Here are sample syllabi from some of our high-quality programs. These examples are here for your convenience for idea generation. If you have specific questions about a syllabus, please contact the creator. Also, please ask permission directly to the author if you are wishing to borrow any part of a syllabus.
COMM 140: Applied Public Relations
COMM140 is primarily a performance course requiring client interaction and public relations practical performance both enhancing the students future marketability as well as fostering potential job success. The students use creativity and critical thinking whilehelping their respective client. Furthermore the students engage in social responsibilityall semester helping them to become involved citizens in the future.
SOC 350-01 Applied Sociology Practicum
Teen Works is an organization in Indianapolis that provides a 6-week Summer program for low-income high school students, providing these individuals jobs and college readiness workshops. Once these students finish the summer program, they are encouraged to apply for a scholarship through the organization that helps pay tuition at various colleges/universities. Before the program begins, volunteers and employees work to get students enrolled in the program, through high school visits, and then collects information on the students that plan to attend the summer session.
Students registered for CVOC 105-50 will be in a service learning experience in Jonseville, VA for five days, participating as volunteers with the Appalachian Service Project (ASP) (https://asphome.org). There, you will have the opportunity to help a family in need with housing improvements, making their home dryer, warmer, or safer. The cost of the trip is $375.00 and includes the cost of travel, lodging, most meals, and course textbooks. Students must arrange to pay this in full in accordance with schedule provided by the instructor.
The main objective of this course is to fully engage in service during our week in the Appalachian Mountains. This means you will: a) be present and participate in all service and group reflective activities during the trip; b) comply with all ASP and course instructor safety and other directions during the trip; c) diligently work to complete volunteer duties as assigned; and d) maintain a pleasant and cooperative attitude during the service experience.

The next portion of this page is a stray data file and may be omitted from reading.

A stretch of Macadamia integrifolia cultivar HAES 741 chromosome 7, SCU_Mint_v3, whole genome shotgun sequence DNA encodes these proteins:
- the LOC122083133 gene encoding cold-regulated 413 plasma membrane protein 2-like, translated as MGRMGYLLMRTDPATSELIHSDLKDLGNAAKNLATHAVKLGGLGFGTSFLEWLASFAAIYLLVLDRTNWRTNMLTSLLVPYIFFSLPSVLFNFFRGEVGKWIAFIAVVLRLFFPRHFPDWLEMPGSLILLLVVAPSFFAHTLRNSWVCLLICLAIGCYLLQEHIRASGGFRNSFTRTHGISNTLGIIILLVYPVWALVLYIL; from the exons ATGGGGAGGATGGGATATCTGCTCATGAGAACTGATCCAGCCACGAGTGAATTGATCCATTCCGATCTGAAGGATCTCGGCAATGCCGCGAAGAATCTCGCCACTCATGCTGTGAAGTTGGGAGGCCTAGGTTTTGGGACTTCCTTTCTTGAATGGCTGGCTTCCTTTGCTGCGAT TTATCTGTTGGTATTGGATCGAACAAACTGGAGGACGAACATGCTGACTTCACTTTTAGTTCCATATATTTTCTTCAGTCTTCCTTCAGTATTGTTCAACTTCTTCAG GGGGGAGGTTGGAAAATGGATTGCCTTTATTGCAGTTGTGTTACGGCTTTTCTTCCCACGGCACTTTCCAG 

The second objective is equally important to completing the service work: to engage in critical reflection on the context, needs, and motivation for service. This makes the experience truly service learning. This means you will a) complete all course readings as assigned; b) think critically and thoroughly about the readings and their connection to the experience of service; and c) share your reflections and insights gained by participating in group discussions during the trip and completing assigned coursework described below.
In our experience in Virginia, we have the occasion to view and consider elements of a co-culture within the United States. You are invited to break into the Appalachian world by the relationship you build with ASP staff and especially with the family at whose home you will be working.
For full credit in this course, you must be energetic in your service; be observant and attentive to the people around us during our week together; be thoughtful in your reflections about the Appalachian realities and your own sense of how service in this particular context can respond to the distinctive realities of the region; and be active in the community that is built among us during our week together.
English 384: Technical Editing and Writing
Study of on-screen writing and editing requirements of technical documents. Students learn about document design in technical communications. Students practice strategies for acquiring technical information from the World Wide Web and collaborating in technical writing and editing. The course includes information about technical writing and editing job markets.
Service Learning Project (35%) Due during Finals Week Students will work with a local company to produce documentation and other technical writing documents. Students will also do a design analysis and article analysis to supplement the project.
PT 635: Service Learning Project